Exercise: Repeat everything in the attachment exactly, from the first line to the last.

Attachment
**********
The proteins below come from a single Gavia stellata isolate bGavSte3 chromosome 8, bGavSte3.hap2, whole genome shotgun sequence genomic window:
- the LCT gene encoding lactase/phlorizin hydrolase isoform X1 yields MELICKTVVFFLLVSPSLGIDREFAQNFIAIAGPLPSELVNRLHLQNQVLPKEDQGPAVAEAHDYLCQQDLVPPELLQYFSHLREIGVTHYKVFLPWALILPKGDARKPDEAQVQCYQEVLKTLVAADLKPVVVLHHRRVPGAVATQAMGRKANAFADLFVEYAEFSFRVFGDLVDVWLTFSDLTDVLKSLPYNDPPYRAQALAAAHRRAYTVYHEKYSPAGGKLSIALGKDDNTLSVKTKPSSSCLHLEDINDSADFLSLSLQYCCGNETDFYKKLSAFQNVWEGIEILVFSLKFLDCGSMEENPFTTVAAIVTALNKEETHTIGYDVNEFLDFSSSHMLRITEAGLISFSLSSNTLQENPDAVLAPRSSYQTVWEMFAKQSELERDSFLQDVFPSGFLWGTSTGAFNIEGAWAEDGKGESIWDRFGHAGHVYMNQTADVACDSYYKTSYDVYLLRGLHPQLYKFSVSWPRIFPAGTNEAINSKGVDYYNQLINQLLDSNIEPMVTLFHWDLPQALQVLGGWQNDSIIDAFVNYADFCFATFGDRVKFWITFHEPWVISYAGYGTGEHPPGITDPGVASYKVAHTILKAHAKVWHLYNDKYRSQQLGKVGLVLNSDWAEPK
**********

The proteins below come from a single Gavia stellata isolate bGavSte3 chromosome 8, bGavSte3.hap2, whole genome shotgun sequence genomic window:
- the LCT gene encoding lactase/phlorizin hydrolase isoform X1 yields MELICKTVVFFLLVSPSLGIDREFAQNFIAIAGPLPSELVNRLHLQNQVLPKEDQGPAVAEAHDYLCQQDLVPPELLQYFSHLREIGVTHYKVFLPWALILPKGDARKPDEAQVQCYQEVLKTLVAADLKPVVVLHHRRVPGAVATQAMGRKANAFADLFVEYAEFSFRVFGDLVDVWLTFSDLTDVLKSLPYNDPPYRAQALAAAHRRAYTVYHEKYSPAGGKLSIALGKDDNTLSVKTKPSSSCLHLEDINDSADFLSLSLQYCCGNETDFYKKLSAFQNVWEGIEILVFSLKFLDCGSMEENPFTTVAAIVTALNKEETHTIGYDVNEFLDFSSSHMLRITEAGLISFSLSSNTLQENPDAVLAPRSSYQTVWEMFAKQSELERDSFLQDVFPSGFLWGTSTGAFNIEGAWAEDGKGESIWDRFGHAGHVYMNQTADVACDSYYKTSYDVYLLRGLHPQLYKFSVSWPRIFPAGTNEAINSKGVDYYNQLINQLLDSNIEPMVTLFHWDLPQALQVLGGWQNDSIIDAFVNYADFCFATFGDRVKFWITFHEPWVISYAGYGTGEHPPGITDPGVASYKVAHTILKAHAKVWHLYNDKYRSQQLGKVGLVLNSDWAEPK